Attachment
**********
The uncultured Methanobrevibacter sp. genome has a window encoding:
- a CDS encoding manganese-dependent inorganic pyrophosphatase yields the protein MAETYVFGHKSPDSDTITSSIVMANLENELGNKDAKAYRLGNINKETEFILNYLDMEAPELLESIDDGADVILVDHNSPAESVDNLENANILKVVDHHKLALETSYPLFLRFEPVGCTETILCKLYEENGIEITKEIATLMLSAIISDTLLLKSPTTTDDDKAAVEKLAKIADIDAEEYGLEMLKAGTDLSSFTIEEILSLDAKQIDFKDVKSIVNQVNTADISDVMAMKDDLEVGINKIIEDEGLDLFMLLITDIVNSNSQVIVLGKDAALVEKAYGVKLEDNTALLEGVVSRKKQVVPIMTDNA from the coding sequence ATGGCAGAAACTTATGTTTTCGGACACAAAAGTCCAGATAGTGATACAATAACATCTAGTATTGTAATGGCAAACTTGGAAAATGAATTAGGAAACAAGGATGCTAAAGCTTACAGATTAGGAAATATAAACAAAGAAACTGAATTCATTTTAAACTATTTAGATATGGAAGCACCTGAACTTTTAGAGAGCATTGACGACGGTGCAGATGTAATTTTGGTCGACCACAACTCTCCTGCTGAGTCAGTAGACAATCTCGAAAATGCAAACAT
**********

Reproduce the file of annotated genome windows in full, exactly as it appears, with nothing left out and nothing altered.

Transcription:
The uncultured Methanobrevibacter sp. genome has a window encoding:
- a CDS encoding manganese-dependent inorganic pyrophosphatase yields the protein MAETYVFGHKSPDSDTITSSIVMANLENELGNKDAKAYRLGNINKETEFILNYLDMEAPELLESIDDGADVILVDHNSPAESVDNLENANILKVVDHHKLALETSYPLFLRFEPVGCTETILCKLYEENGIEITKEIATLMLSAIISDTLLLKSPTTTDDDKAAVEKLAKIADIDAEEYGLEMLKAGTDLSSFTIEEILSLDAKQIDFKDVKSIVNQVNTADISDVMAMKDDLEVGINKIIEDEGLDLFMLLITDIVNSNSQVIVLGKDAALVEKAYGVKLEDNTALLEGVVSRKKQVVPIMTDNA from the coding sequence ATGGCAGAAACTTATGTTTTCGGACACAAAAGTCCAGATAGTGATACAATAACATCTAGTATTGTAATGGCAAACTTGGAAAATGAATTAGGAAACAAGGATGCTAAAGCTTACAGATTAGGAAATATAAACAAAGAAACTGAATTCATTTTAAACTATTTAGATATGGAAGCACCTGAACTTTTAGAGAGCATTGACGACGGTGCAGATGTAATTTTGGTCGACCACAACTCTCCTGCTGAGTCAGTAGACAATCTCGAAAATGCAAACAT